Just before Christmas 2006, Clare Milford Haven’s world was ripped apart. Her eldest son James, aged only 21 – who loved his family, loved his friends, loved his sport – killed himself.
She had no forewarning, no previous experience of mental illness. It just happened to her – and her family – and James’s friends.
James had elected to have a minor procedure that December. It was straightforward and successful but he came out of the operation in state of anxiety. Nevertheless he was intent on returning to university to get his exams done but, once there, he went to a walk-in centre and told them he felt suicidal. The centre sent him to A&E as a ‘Priority 4’ – a category given to sufferers of toothache. He went but stayed only for 30 minutes. If you are in a state of emotional distress, the Emergency Room is the worst place to go. Two days later James was dead.
This interview is particularly hard. We have been focussing on women who have turned their life around – who have made strong choices – who have taken the power back. Talking to Clare is nothing like celebration and a lot like invasion. But she is very clear. “I think it is important to tell James’s story because people do have tragedies in their life. The death of a child is the hardest of things to get through. But if my story helps anyone else then I want to tell it.”
She speaks in a clear, measured voice. She has learned to rein in the maternal grief. Only once does her voice crack and for a moment the pain seeps out. “For me the tragedy was that he went looking for help. That he was the highest risk category – a young man of 21, trying to express how he felt – and they didn’t help him. They didn’t’ ring his GP. They didn’t ring me.”
The immediate aftermath was a blur. She didn’t know how she was going to get through another day. “Then it dawned on me. Everyone was looking at me as a barometer of how they should behave. I had to think very quickly. How was I to act? As a wife, a mother, a daughter? There was no joy in that Christmas. I didn’t want a present, I didn’t want to sing a carol. But I had to get through for sake of the other kids. I had to get up. I had to brush my teeth, I had to get dressed.”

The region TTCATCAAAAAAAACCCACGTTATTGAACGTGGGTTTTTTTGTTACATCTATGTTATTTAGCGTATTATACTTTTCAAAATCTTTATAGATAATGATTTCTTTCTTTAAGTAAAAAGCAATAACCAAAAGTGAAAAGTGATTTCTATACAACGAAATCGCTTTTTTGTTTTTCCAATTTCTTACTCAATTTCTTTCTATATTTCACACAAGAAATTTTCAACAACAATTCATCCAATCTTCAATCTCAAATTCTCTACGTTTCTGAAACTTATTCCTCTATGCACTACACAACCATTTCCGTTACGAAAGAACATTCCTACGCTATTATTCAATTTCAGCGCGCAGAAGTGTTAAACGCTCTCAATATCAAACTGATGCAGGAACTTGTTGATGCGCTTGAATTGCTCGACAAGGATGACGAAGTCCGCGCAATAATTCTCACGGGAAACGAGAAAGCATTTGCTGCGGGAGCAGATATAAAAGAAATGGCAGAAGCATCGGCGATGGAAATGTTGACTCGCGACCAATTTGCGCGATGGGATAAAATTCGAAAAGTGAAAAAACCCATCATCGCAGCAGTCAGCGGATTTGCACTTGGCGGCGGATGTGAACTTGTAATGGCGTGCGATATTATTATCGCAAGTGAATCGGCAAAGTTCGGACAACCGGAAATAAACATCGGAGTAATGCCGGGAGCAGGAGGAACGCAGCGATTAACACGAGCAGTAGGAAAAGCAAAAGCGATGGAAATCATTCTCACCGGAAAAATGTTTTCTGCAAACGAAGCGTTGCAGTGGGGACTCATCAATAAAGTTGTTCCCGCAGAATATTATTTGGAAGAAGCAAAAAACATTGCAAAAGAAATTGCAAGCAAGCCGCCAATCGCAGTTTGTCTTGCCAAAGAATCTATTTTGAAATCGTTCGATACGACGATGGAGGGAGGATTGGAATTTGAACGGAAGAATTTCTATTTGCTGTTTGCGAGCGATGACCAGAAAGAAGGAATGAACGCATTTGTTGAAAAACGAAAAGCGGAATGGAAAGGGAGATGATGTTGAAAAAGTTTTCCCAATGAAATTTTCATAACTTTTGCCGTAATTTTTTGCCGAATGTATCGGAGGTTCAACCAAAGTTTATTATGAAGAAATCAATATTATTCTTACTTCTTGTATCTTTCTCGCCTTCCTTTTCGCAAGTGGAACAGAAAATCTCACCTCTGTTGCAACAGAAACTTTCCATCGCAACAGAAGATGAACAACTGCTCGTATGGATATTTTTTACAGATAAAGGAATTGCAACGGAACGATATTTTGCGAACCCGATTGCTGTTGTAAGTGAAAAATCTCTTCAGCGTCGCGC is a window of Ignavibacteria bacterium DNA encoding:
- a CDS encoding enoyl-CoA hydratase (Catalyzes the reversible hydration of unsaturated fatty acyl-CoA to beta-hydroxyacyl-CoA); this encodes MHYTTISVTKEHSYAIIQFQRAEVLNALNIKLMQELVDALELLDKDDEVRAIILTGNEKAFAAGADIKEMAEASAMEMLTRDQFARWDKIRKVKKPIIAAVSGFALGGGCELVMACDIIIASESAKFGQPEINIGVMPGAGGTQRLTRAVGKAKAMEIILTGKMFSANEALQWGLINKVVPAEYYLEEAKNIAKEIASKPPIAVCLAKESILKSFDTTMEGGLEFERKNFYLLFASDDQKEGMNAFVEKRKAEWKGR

Eight years on, she is still grappling with her grief – and channelling it in to helping others. She has had to be as strong as she can be, for other people. “It could have ruined me, destroyed the family,” she admits, but, after months in an abyss of loss and despair, “a friend lent me a book which really helped.” Something in it made sense at last. “It taught me that in every situation – even in circumstances beyond your control, that take away everything you possess – you can still control how you react. You have a choice.”
Clare and James’s father (her ex-husband Nick Wentworth Stanley) reacted in a most constructive and resourceful way. They chose to create something very positive out of something almost overwhelmingly negative – The James Wentworth Stanley Memorial Trust.
She has now been working in the arena of suicide prevention and mental health for 6 years. It has really changed her life and given her a level of understanding she didn’t have before. The bald facts are something all mothers should know. “Men are 3 times as likely to kill themselves: they don’t know how to talk, to articulate their pain. They tend to act out rather then work through it.”
“Suicide is preventable, suicide is not inevitable, suicide is a permanent solution to a temporary problem. I want to do as much as I can to raise awareness of this.”
The Trust they set up funds a lot of different charities and many necessary initiatives from helplines in universities to training college staff (from cleaners to academic and residential staff) to spot the signs of depression. They fund counselling and much more besides. “Suicide is something that people should look at rather than look away from,” Clare says with strength of purpose. “I look back and see how much we have done. And I look forward and see how much we need to do.”
The Trust is now looking to create places that people like James can go to in a crisis. To be called ‘James’s Place.’ It makes such sense.
There is no need to ask her questions. She lays out just how far she has come in her arduous journey.
“Suffering is inevitable – but there is some meaning in it.” She says. “It brings about a clarity – about the things you want to do and the things you don’t want to do. I now realise that there is a way forward.”
Recently I saw Clare at a noisy dinner. It had been a few weeks since she had talked me through her story on the phone. I went across the room and silently hugged this incredible, sensational, strong women, as the bustle of the party went on obliviously around us.
To read more of James’s story and to learn more the James Wentworth-Stanley Memorial Fund – visit www.jwsmf.org